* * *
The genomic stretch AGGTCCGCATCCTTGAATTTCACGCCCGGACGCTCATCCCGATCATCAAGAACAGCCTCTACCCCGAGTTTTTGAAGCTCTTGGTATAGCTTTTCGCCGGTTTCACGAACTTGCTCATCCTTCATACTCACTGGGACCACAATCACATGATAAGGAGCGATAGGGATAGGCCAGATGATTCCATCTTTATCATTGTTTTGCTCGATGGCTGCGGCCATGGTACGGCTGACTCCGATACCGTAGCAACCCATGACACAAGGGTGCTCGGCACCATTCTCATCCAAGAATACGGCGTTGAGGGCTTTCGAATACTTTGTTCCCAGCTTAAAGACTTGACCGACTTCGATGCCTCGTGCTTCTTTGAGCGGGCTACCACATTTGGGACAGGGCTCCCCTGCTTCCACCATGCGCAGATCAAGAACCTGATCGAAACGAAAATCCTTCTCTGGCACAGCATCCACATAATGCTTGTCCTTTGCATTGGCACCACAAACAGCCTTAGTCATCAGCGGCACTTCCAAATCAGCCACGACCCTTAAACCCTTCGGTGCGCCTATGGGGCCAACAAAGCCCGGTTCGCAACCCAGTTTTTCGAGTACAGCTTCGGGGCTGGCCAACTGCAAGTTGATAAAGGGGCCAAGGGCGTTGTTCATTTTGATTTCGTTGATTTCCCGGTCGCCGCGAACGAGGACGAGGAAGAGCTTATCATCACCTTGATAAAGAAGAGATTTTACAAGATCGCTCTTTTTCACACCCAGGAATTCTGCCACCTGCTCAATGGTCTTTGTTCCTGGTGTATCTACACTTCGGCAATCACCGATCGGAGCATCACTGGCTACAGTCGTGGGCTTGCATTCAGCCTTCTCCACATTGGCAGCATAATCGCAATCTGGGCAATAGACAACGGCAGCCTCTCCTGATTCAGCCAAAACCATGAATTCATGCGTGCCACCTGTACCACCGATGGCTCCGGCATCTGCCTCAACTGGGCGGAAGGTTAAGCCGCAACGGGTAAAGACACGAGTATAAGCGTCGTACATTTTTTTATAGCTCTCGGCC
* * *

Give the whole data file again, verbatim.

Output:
The genomic stretch AGGTCCGCATCCTTGAATTTCACGCCCGGACGCTCATCCCGATCATCAAGAACAGCCTCTACCCCGAGTTTTTGAAGCTCTTGGTATAGCTTTTCGCCGGTTTCACGAACTTGCTCATCCTTCATACTCACTGGGACCACAATCACATGATAAGGAGCGATAGGGATAGGCCAGATGATTCCATCTTTATCATTGTTTTGCTCGATGGCTGCGGCCATGGTACGGCTGACTCCGATACCGTAGCAACCCATGACACAAGGGTGCTCGGCACCATTCTCATCCAAGAATACGGCGTTGAGGGCTTTCGAATACTTTGTTCCCAGCTTAAAGACTTGACCGACTTCGATGCCTCGTGCTTCTTTGAGCGGGCTACCACATTTGGGACAGGGCTCCCCTGCTTCCACCATGCGCAGATCAAGAACCTGATCGAAACGAAAATCCTTCTCTGGCACAGCATCCACATAATGCTTGTCCTTTGCATTGGCACCACAAACAGCCTTAGTCATCAGCGGCACTTCCAAATCAGCCACGACCCTTAAACCCTTCGGTGCGCCTATGGGGCCAACAAAGCCCGGTTCGCAACCCAGTTTTTCGAGTACAGCTTCGGGGCTGGCCAACTGCAAGTTGATAAAGGGGCCAAGGGCGTTGTTCATTTTGATTTCGTTGATTTCCCGGTCGCCGCGAACGAGGACGAGGAAGAGCTTATCATCACCTTGATAAAGAAGAGATTTTACAAGATCGCTCTTTTTCACACCCAGGAATTCTGCCACCTGCTCAATGGTCTTTGTTCCTGGTGTATCTACACTTCGGCAATCACCGATCGGAGCATCACTGGCTACAGTCGTGGGCTTGCATTCAGCCTTCTCCACATTGGCAGCATAATCGCAATCTGGGCAATAGACAACGGCAGCCTCTCCTGATTCAGCCAAAACCATGAATTCATGCGTGCCACCTGTACCACCGATGGCTCCGGCATCTGCCTCAACTGGGCGGAAGGTTAAGCCGCAACGGGTAAAGACACGAGTATAAGCGTCGTACATTTTTTTATAGCTCTCGGCC